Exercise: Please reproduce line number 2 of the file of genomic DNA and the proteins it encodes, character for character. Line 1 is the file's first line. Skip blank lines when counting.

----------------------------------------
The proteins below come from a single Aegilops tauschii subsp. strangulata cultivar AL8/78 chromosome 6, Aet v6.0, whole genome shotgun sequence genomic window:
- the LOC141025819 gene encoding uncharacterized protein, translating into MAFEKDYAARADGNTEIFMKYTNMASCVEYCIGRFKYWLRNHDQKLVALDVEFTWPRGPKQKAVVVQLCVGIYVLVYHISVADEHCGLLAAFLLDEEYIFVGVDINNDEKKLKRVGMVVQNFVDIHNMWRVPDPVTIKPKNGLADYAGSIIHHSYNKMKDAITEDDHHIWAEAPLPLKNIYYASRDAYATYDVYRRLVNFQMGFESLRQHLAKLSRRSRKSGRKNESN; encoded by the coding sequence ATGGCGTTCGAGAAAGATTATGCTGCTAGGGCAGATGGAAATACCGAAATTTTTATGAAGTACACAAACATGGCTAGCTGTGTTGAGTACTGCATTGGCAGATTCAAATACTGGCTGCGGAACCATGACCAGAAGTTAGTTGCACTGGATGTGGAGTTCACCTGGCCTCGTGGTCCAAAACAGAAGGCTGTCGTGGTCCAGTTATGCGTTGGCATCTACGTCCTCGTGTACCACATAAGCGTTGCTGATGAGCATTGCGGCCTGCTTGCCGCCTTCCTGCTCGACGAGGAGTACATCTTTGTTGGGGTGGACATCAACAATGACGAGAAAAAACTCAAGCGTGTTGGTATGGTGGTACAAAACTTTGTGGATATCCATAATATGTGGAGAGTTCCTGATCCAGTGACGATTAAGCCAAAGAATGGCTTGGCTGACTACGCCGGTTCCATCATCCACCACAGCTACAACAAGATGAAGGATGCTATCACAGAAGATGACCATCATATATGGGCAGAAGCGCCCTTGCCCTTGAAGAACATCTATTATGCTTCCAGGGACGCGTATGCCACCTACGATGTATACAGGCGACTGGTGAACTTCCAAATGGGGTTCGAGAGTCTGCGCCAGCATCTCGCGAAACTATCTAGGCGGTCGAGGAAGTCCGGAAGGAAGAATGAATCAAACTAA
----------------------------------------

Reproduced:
- the LOC141025819 gene encoding uncharacterized protein, translating into MAFEKDYAARADGNTEIFMKYTNMASCVEYCIGRFKYWLRNHDQKLVALDVEFTWPRGPKQKAVVVQLCVGIYVLVYHISVADEHCGLLAAFLLDEEYIFVGVDINNDEKKLKRVGMVVQNFVDIHNMWRVPDPVTIKPKNGLADYAGSIIHHSYNKMKDAITEDDHHIWAEAPLPLKNIYYASRDAYATYDVYRRLVNFQMGFESLRQHLAKLSRRSRKSGRKNESN; encoded by the coding sequence ATGGCGTTCGAGAAAGATTATGCTGCTAGGGCAGATGGAAATACCGAAATTTTTATGAAGTACACAAACATGGCTAGCTGTGTTGAGTACTGCATTGGCAGATTCAAATACTGGCTGCGGAACCATGACCAGAAGTTAGTTGCACTGGATGTGGAGTTCACCTGGCCTCGTGGTCCAAAACAGAAGGCTGTCGTGGTCCAGTTATGCGTTGGCATCTACGTCCTCGTGTACCACATAAGCGTTGCTGATGAGCATTGCGGCCTGCTTGCCGCCTTCCTGCTCGACGAGGAGTACATCTTTGTTGGGGTGGACATCAACAATGACGAGAAAAAACTCAAGCGTGTTGGTATGGTGGTACAAAACTTTGTGGATATCCATAATATGTGGAGAGTTCCTGATCCAGTGACGATTAAGCCAAAGAATGGCTTGGCTGACTACGCCGGTTCCATCATCCACCACAGCTACAACAAGATGAAGGATGCTATCACAGAAGATGACCATCATATATGGGCAGAAGCGCCCTTGCCCTTGAAGAACATCTATTATGCTTCCAGGGACGCGTATGCCACCTACGATGTATACAGGCGACTGGTGAACTTCCAAATGGGGTTCGAGAGTCTGCGCCAGCATCTCGCGAAACTATCTAGGCGGTCGAGGAAGTCCGGAAGGAAGAATGAATCAAACTAA